More information about this Work
This study remained in the artist's studio for a long time, and was sold fairly late, probably in the 1920s. It was signed and dated by the artist at that time, and wrongly carries the date of 1883, a detail contradicted both by the archives and by its stylistic qualities. Brightly coloured, this painting is representative of the works of the young Signac, an "Impressionist" painter and great admirer of Monet's. In 1882, this young man of 17, with a great passion for the sea and sailing, had chosen to spend his first summer as a painter in the small Norman port of Port-en-Bessin. He had gone back there the following year, and again in the summer of 1884, where he executed for the third time a series of paintings dedicated to the various aspects of this modest fishing port. This picture belongs to the third and last series dedicated to Port-en-Bessin. Two works on the same subject painted the previous year were used to prepare this picture (FC 21 and 25).1 But here we see for the first time, on the bright new quay, the vermilion arches of the fish market.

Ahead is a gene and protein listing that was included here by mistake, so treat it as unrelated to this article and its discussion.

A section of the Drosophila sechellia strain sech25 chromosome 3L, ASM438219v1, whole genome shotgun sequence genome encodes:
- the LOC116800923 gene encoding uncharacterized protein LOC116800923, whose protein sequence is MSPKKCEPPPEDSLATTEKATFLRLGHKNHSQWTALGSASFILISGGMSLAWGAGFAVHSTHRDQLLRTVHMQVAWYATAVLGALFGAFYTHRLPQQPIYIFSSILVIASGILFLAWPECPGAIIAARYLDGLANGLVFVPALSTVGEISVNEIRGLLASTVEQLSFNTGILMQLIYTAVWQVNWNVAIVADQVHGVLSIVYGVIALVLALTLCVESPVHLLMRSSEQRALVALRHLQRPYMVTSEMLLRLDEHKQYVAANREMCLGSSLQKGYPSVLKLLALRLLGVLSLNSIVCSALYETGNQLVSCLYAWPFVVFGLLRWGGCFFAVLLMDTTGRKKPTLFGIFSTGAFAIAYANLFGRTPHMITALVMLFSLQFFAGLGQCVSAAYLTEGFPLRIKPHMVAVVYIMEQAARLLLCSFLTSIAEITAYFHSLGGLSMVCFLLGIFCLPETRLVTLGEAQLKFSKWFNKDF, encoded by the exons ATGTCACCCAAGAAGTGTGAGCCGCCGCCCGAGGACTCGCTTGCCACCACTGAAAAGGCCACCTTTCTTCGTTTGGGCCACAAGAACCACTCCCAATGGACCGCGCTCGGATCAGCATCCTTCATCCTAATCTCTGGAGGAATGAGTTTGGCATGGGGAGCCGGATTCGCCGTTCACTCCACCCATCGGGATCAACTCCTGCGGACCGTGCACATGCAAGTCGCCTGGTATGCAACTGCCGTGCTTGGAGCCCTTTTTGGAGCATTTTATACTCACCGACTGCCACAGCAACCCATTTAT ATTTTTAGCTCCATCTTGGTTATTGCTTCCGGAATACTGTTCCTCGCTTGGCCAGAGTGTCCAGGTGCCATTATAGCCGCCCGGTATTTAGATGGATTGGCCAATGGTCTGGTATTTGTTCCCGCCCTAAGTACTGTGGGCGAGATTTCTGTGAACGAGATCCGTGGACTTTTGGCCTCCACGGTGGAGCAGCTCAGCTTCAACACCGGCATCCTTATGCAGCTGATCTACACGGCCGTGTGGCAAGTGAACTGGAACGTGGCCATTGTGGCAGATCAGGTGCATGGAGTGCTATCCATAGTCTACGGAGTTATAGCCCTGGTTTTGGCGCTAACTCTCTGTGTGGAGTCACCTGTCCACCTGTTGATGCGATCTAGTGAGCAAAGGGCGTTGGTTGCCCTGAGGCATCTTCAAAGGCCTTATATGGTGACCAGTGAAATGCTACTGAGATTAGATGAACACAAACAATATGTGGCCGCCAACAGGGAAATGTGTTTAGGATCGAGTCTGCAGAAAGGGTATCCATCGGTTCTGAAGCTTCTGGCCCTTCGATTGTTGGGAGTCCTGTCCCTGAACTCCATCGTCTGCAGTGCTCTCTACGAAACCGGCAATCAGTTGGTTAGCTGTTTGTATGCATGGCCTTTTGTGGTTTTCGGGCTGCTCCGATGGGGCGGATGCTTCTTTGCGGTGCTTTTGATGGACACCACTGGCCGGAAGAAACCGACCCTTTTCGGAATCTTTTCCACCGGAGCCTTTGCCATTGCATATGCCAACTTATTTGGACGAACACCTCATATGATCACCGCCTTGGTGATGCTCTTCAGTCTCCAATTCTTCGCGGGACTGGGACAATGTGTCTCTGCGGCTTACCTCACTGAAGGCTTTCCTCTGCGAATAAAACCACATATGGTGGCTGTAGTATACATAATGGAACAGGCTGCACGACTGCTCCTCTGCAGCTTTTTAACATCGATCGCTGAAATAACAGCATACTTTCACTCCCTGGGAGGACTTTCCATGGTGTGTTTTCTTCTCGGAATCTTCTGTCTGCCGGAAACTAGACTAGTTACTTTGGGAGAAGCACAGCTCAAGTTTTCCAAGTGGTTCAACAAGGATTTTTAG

In 1884 Signac was still under the influence of Guillaumin, Caillebotte and particularly of Monet. In fact, an exhibition of works of the latter, organised in the premises of La Vie moderne in 1880, was crucial for the young artist's career. And his admiration for Monet had been rekindled a few months before, in March 1883, on the occasion of the exhibition in the boulevard de la Madeleine of the works painted in Varangeville by the father of Impressionism. During that summer of 1883, when Signac was not yet twenty, he was already proving to be a very respectable Impressionist painter. If the sea views executed in Port-en-Bessin still expressed his admiration for those great masters, they also bore witness to those qualities which were soon to be disciplined by the neo-Impressionist method and would determine his future work. Here, the colourful enthusiasm and strength of his brushstroke are already channelled by the rigorous organisation of the composition. In the foreground, the sharp opposition of areas of shade and light already expreses his taste for contrast. And the marked orthogonal lines-the quay, the old tower, the masts-foretell his predilection for front views would will characterise his future works. As to his brushstroke, long and brightly coloured to depict the embankment in the foreground, curved and forceful to express the strength of the waves and the surf, it conveys all the energy and enthusiasm of the young painter. A few months earlier, Signac had become friends with Seurat during the creation of the first Salon des Indépendants, but the influence of the latter is not yet felt in the series of works painted in Port-en-Bessin. In 1888, probably following Signac's suggestions, Seurat travelled to the small Norman port where he painted a wonderful series of sea views, in his case in the strictly neo-Impressionist style.